London
Travelwatch. 2003-09-30. Archived from the original on 2008-07-09. Retrieved 2008-08-25.  ^ "Working with National Rail". TfL Annual Report 2003. 2003. Retrieved 2008-08-25.  ^ "Bob Kiley outlines proposals for London
London
Regional Rail Authority". Transport for London. 2004-03-23. Archived from the original on 2010-01-29. Retrieved 2008-08-25.  ^ "5.7.2". The Future of Rail. London: Department for Transport. ISBN 0-10-162332-1. Retrieved 2008-08-29.  ^ "Silverlink Metro". Hansard. House of Commons. 2006-02-14. Retrieved 2008-08-29.  ^ "Creating London
London
Overground" (PDF). Transport for London. 11 November 2007. Archived from the original (PDF leaflet) on 9 April 2008. Retrieved 11 November 2007.  ^ " Transport for London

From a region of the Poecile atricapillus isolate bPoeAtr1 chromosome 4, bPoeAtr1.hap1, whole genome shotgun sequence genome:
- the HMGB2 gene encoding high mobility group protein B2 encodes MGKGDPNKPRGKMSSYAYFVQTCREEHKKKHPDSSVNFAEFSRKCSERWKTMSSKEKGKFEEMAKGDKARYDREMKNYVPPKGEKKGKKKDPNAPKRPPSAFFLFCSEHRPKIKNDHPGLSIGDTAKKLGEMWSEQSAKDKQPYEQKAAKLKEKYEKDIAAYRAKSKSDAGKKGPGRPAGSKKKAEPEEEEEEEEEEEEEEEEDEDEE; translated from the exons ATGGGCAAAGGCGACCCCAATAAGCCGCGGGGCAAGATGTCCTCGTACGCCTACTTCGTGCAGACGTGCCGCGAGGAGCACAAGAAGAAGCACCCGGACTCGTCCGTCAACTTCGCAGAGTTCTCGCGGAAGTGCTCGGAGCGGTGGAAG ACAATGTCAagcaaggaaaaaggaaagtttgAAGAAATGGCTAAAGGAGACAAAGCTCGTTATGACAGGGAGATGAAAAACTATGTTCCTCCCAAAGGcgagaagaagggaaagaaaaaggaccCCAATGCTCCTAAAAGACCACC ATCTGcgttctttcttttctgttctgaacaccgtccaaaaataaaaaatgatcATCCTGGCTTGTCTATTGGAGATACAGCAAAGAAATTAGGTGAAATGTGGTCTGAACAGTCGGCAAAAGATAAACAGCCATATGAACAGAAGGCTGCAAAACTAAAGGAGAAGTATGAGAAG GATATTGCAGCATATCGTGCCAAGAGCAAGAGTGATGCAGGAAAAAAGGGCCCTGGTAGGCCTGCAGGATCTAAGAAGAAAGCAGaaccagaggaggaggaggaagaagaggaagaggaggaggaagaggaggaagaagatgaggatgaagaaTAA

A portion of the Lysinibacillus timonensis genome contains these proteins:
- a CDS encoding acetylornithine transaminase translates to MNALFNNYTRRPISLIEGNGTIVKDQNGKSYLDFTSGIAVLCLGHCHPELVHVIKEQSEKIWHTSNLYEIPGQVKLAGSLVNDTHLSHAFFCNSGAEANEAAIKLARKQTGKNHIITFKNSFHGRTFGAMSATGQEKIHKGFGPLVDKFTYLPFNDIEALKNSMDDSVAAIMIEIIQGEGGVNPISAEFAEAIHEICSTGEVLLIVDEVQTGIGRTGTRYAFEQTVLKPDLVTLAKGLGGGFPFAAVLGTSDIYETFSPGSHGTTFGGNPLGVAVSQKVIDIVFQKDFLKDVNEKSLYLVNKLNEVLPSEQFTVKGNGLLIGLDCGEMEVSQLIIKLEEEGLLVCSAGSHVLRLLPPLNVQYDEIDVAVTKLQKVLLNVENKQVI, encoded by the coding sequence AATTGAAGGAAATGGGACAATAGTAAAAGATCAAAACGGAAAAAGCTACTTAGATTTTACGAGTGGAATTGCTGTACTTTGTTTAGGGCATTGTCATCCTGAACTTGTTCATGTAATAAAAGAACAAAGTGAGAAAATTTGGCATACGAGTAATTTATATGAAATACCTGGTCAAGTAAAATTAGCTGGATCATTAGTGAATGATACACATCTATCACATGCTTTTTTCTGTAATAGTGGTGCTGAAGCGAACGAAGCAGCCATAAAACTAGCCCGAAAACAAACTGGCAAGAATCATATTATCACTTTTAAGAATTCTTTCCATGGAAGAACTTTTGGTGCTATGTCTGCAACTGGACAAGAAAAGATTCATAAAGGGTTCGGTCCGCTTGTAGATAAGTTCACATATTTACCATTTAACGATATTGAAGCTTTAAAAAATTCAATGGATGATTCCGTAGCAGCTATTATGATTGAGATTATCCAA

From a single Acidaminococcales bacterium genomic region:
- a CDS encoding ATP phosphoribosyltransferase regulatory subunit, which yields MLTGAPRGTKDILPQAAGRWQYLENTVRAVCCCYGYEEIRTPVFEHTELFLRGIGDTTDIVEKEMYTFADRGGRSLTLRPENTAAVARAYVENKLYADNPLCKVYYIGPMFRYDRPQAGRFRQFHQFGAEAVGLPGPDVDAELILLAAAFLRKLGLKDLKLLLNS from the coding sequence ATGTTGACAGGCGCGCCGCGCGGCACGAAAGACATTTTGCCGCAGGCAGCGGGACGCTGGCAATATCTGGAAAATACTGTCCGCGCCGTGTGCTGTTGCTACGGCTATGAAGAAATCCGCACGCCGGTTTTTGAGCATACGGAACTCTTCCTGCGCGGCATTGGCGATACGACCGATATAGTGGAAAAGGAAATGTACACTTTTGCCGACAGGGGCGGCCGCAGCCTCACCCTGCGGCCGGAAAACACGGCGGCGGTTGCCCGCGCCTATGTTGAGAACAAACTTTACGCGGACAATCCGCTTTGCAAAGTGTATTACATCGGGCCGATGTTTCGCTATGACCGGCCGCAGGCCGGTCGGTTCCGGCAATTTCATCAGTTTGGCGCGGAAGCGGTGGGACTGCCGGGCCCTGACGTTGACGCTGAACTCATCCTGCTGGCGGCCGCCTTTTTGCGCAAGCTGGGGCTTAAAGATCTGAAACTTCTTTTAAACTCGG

Transport for London
One ticket for London
London
as Oysterisation of rail and river confirmed". Transport for London. 23 November 2009. Archived from the original on 15 January 2010. Retrieved 20 January 2010.  ^ "TfL London
London
Rail and Southern announce major investment in station security". Transport for London. 2004-07-20. Archived from the original on 10 December 2008. Retrieved 2008-08-25.  ^ a b c "High-frequency National Rail
National Rail
services in south London" (PDF). 2003. Archived from the original (PDF) on 2003-10-03. Retrieved 2008-08-25.  ^ "Fitch London
London
on track with rail job". Design Week. 2 October 2003. Archived from the original on 26 September 2013. Retrieved 25 August 2008. 

External links[edit]

Wikimedia Commons has media related to Overground Network.

" Overground Network
Overground Network
official website". Archived from the original on 3 October 2003.  " London
London
Rail". Transport for London. Archived from the original on 7 April 2007.  "Overground Network". AlwaysTouchOut.com. Archived from the original on 2